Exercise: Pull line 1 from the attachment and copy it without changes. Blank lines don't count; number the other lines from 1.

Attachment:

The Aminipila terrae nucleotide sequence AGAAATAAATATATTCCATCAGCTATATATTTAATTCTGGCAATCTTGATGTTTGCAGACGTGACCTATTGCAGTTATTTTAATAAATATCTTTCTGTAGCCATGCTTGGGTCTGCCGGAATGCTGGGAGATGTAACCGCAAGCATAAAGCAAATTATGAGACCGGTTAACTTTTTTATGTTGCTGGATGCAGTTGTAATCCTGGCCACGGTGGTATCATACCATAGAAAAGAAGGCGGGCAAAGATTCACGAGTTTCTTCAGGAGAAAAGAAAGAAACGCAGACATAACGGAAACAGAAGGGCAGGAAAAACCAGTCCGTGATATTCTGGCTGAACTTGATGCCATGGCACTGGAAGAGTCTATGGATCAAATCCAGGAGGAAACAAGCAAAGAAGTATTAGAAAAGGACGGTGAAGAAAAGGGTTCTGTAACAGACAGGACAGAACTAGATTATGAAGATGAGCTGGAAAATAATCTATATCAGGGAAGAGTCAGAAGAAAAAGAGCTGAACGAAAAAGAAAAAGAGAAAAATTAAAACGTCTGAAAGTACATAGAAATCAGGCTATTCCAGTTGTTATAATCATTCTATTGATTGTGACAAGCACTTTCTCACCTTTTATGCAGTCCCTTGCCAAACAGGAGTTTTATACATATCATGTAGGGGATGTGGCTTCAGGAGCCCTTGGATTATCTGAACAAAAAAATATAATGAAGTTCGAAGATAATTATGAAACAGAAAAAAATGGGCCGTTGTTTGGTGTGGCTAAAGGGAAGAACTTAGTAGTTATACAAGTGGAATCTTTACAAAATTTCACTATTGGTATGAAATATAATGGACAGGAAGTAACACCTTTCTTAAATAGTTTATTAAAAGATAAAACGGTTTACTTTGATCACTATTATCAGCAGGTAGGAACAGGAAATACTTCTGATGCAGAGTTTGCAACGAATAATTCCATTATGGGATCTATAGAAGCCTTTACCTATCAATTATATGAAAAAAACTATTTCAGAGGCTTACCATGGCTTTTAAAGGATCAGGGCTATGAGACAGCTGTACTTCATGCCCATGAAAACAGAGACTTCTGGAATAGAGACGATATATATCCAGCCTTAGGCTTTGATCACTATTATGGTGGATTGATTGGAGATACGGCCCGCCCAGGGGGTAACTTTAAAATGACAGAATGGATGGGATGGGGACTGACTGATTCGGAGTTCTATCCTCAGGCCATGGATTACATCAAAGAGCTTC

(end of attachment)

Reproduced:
The Aminipila terrae nucleotide sequence AGAAATAAATATATTCCATCAGCTATATATTTAATTCTGGCAATCTTGATGTTTGCAGACGTGACCTATTGCAGTTATTTTAATAAATATCTTTCTGTAGCCATGCTTGGGTCTGCCGGAATGCTGGGAGATGTAACCGCAAGCATAAAGCAAATTATGAGACCGGTTAACTTTTTTATGTTGCTGGATGCAGTTGTAATCCTGGCCACGGTGGTATCATACCATAGAAAAGAAGGCGGGCAAAGATTCACGAGTTTCTTCAGGAGAAAAGAAAGAAACGCAGACATAACGGAAACAGAAGGGCAGGAAAAACCAGTCCGTGATATTCTGGCTGAACTTGATGCCATGGCACTGGAAGAGTCTATGGATCAAATCCAGGAGGAAACAAGCAAAGAAGTATTAGAAAAGGACGGTGAAGAAAAGGGTTCTGTAACAGACAGGACAGAACTAGATTATGAAGATGAGCTGGAAAATAATCTATATCAGGGAAGAGTCAGAAGAAAAAGAGCTGAACGAAAAAGAAAAAGAGAAAAATTAAAACGTCTGAAAGTACATAGAAATCAGGCTATTCCAGTTGTTATAATCATTCTATTGATTGTGACAAGCACTTTCTCACCTTTTATGCAGTCCCTTGCCAAACAGGAGTTTTATACATATCATGTAGGGGATGTGGCTTCAGGAGCCCTTGGATTATCTGAACAAAAAAATATAATGAAGTTCGAAGATAATTATGAAACAGAAAAAAATGGGCCGTTGTTTGGTGTGGCTAAAGGGAAGAACTTAGTAGTTATACAAGTGGAATCTTTACAAAATTTCACTATTGGTATGAAATATAATGGACAGGAAGTAACACCTTTCTTAAATAGTTTATTAAAAGATAAAACGGTTTACTTTGATCACTATTATCAGCAGGTAGGAACAGGAAATACTTCTGATGCAGAGTTTGCAACGAATAATTCCATTATGGGATCTATAGAAGCCTTTACCTATCAATTATATGAAAAAAACTATTTCAGAGGCTTACCATGGCTTTTAAAGGATCAGGGCTATGAGACAGCTGTACTTCATGCCCATGAAAACAGAGACTTCTGGAATAGAGACGATATATATCCAGCCTTAGGCTTTGATCACTATTATGGTGGATTGATTGGAGATACGGCCCGCCCAGGGGGTAACTTTAAAATGACAGAATGGATGGGATGGGGACTGACTGATTCGGAGTTCTATCCTCAGGCCATGGATTACATCAAAGAGCTTC